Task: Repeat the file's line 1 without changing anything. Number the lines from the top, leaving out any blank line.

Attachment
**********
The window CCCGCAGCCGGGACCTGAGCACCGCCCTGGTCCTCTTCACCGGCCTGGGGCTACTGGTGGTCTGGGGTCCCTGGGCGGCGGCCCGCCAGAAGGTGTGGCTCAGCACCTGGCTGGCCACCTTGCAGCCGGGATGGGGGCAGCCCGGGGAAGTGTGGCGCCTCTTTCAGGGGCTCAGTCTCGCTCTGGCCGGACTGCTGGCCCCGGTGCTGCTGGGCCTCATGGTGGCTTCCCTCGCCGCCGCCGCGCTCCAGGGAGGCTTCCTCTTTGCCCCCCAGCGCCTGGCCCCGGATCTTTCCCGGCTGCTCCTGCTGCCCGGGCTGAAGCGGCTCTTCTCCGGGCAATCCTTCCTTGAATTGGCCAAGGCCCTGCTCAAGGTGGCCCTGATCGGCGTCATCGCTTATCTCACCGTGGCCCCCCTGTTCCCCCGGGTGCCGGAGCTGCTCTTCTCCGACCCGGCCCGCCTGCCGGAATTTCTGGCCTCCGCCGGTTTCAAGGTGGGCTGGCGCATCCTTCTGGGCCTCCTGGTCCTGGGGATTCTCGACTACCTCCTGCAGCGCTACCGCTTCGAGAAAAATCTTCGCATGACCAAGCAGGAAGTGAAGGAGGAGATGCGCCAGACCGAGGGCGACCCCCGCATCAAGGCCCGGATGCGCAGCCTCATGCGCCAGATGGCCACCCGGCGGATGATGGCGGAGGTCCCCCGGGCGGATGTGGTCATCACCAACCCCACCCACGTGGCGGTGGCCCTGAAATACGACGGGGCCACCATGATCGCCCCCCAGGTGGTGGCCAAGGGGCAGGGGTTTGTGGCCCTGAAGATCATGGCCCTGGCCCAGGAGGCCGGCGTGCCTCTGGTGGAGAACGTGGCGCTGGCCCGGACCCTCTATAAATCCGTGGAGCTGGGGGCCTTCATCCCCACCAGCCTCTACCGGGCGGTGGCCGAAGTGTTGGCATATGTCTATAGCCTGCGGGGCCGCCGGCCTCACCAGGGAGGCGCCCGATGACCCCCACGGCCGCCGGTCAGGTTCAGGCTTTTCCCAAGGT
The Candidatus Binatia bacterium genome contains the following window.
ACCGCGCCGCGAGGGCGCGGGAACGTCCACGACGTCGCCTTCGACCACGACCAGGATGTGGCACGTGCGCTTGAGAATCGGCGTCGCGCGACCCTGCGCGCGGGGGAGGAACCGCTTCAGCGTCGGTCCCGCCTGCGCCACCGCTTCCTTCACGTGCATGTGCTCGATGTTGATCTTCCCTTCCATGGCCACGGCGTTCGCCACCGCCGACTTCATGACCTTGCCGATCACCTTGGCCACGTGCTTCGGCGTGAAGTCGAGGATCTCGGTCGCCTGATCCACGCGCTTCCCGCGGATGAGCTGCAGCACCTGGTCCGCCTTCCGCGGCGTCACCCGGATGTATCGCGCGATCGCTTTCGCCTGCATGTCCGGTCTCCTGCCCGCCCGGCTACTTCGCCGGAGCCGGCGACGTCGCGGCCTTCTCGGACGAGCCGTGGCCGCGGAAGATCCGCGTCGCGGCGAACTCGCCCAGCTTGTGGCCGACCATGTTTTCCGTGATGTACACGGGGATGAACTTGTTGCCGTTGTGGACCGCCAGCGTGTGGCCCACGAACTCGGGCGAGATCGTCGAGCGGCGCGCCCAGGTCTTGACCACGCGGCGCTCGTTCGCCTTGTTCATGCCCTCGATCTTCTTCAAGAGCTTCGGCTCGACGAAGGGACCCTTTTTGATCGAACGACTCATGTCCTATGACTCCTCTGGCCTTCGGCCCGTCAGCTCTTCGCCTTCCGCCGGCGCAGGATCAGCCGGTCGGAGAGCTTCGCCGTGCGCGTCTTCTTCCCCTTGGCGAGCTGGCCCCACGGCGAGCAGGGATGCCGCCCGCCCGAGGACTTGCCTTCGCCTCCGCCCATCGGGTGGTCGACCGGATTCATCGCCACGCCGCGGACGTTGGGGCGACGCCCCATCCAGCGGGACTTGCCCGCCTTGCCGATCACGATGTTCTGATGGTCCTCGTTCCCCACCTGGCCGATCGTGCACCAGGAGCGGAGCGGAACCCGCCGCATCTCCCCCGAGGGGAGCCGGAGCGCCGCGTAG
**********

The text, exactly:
The window CCCGCAGCCGGGACCTGAGCACCGCCCTGGTCCTCTTCACCGGCCTGGGGCTACTGGTGGTCTGGGGTCCCTGGGCGGCGGCCCGCCAGAAGGTGTGGCTCAGCACCTGGCTGGCCACCTTGCAGCCGGGATGGGGGCAGCCCGGGGAAGTGTGGCGCCTCTTTCAGGGGCTCAGTCTCGCTCTGGCCGGACTGCTGGCCCCGGTGCTGCTGGGCCTCATGGTGGCTTCCCTCGCCGCCGCCGCGCTCCAGGGAGGCTTCCTCTTTGCCCCCCAGCGCCTGGCCCCGGATCTTTCCCGGCTGCTCCTGCTGCCCGGGCTGAAGCGGCTCTTCTCCGGGCAATCCTTCCTTGAATTGGCCAAGGCCCTGCTCAAGGTGGCCCTGATCGGCGTCATCGCTTATCTCACCGTGGCCCCCCTGTTCCCCCGGGTGCCGGAGCTGCTCTTCTCCGACCCGGCCCGCCTGCCGGAATTTCTGGCCTCCGCCGGTTTCAAGGTGGGCTGGCGCATCCTTCTGGGCCTCCTGGTCCTGGGGATTCTCGACTACCTCCTGCAGCGCTACCGCTTCGAGAAAAATCTTCGCATGACCAAGCAGGAAGTGAAGGAGGAGATGCGCCAGACCGAGGGCGACCCCCGCATCAAGGCCCGGATGCGCAGCCTCATGCGCCAGATGGCCACCCGGCGGATGATGGCGGAGGTCCCCCGGGCGGATGTGGTCATCACCAACCCCACCCACGTGGCGGTGGCCCTGAAATACGACGGGGCCACCATGATCGCCCCCCAGGTGGTGGCCAAGGGGCAGGGGTTTGTGGCCCTGAAGATCATGGCCCTGGCCCAGGAGGCCGGCGTGCCTCTGGTGGAGAACGTGGCGCTGGCCCGGACCCTCTATAAATCCGTGGAGCTGGGGGCCTTCATCCCCACCAGCCTCTACCGGGCGGTGGCCGAAGTGTTGGCATATGTCTATAGCCTGCGGGGCCGCCGGCCTCACCAGGGAGGCGCCCGATGACCCCCACGGCCGCCGGTCAGGTTCAGGCTTTTCCCAAGGT